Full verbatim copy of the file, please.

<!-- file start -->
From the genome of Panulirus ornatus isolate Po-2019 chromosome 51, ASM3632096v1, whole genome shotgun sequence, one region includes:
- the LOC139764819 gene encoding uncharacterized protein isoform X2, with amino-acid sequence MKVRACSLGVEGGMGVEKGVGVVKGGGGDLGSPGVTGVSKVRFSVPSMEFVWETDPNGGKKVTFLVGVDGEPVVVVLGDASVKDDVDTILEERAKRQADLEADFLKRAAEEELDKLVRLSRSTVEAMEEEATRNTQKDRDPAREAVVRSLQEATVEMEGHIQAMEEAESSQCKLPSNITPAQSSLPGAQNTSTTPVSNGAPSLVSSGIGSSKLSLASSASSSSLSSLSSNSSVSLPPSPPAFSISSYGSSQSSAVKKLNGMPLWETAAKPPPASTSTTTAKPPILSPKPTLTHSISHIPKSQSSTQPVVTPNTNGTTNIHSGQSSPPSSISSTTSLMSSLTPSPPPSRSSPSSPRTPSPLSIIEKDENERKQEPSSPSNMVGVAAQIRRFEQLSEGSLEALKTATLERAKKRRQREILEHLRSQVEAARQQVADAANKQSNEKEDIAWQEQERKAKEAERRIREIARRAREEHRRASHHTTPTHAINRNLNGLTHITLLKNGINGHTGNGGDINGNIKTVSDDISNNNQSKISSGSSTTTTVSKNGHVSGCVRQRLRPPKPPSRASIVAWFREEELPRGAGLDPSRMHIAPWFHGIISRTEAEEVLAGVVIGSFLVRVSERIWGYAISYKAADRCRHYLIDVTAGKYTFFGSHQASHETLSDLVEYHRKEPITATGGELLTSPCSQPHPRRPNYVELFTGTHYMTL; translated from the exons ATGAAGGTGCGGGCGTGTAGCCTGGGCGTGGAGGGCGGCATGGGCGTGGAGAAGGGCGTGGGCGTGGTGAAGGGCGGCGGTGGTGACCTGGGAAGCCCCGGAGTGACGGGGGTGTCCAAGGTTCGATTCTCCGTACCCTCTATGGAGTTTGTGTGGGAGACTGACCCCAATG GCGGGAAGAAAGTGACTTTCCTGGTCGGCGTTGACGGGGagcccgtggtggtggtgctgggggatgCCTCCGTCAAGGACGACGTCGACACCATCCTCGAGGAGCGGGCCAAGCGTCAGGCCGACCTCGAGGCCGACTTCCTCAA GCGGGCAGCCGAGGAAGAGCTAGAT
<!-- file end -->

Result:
From the genome of Panulirus ornatus isolate Po-2019 chromosome 51, ASM3632096v1, whole genome shotgun sequence, one region includes:
- the LOC139764819 gene encoding uncharacterized protein isoform X2, with amino-acid sequence MKVRACSLGVEGGMGVEKGVGVVKGGGGDLGSPGVTGVSKVRFSVPSMEFVWETDPNGGKKVTFLVGVDGEPVVVVLGDASVKDDVDTILEERAKRQADLEADFLKRAAEEELDKLVRLSRSTVEAMEEEATRNTQKDRDPAREAVVRSLQEATVEMEGHIQAMEEAESSQCKLPSNITPAQSSLPGAQNTSTTPVSNGAPSLVSSGIGSSKLSLASSASSSSLSSLSSNSSVSLPPSPPAFSISSYGSSQSSAVKKLNGMPLWETAAKPPPASTSTTTAKPPILSPKPTLTHSISHIPKSQSSTQPVVTPNTNGTTNIHSGQSSPPSSISSTTSLMSSLTPSPPPSRSSPSSPRTPSPLSIIEKDENERKQEPSSPSNMVGVAAQIRRFEQLSEGSLEALKTATLERAKKRRQREILEHLRSQVEAARQQVADAANKQSNEKEDIAWQEQERKAKEAERRIREIARRAREEHRRASHHTTPTHAINRNLNGLTHITLLKNGINGHTGNGGDINGNIKTVSDDISNNNQSKISSGSSTTTTVSKNGHVSGCVRQRLRPPKPPSRASIVAWFREEELPRGAGLDPSRMHIAPWFHGIISRTEAEEVLAGVVIGSFLVRVSERIWGYAISYKAADRCRHYLIDVTAGKYTFFGSHQASHETLSDLVEYHRKEPITATGGELLTSPCSQPHPRRPNYVELFTGTHYMTL; translated from the exons ATGAAGGTGCGGGCGTGTAGCCTGGGCGTGGAGGGCGGCATGGGCGTGGAGAAGGGCGTGGGCGTGGTGAAGGGCGGCGGTGGTGACCTGGGAAGCCCCGGAGTGACGGGGGTGTCCAAGGTTCGATTCTCCGTACCCTCTATGGAGTTTGTGTGGGAGACTGACCCCAATG GCGGGAAGAAAGTGACTTTCCTGGTCGGCGTTGACGGGGagcccgtggtggtggtgctgggggatgCCTCCGTCAAGGACGACGTCGACACCATCCTCGAGGAGCGGGCCAAGCGTCAGGCCGACCTCGAGGCCGACTTCCTCAA GCGGGCAGCCGAGGAAGAGCTAGAT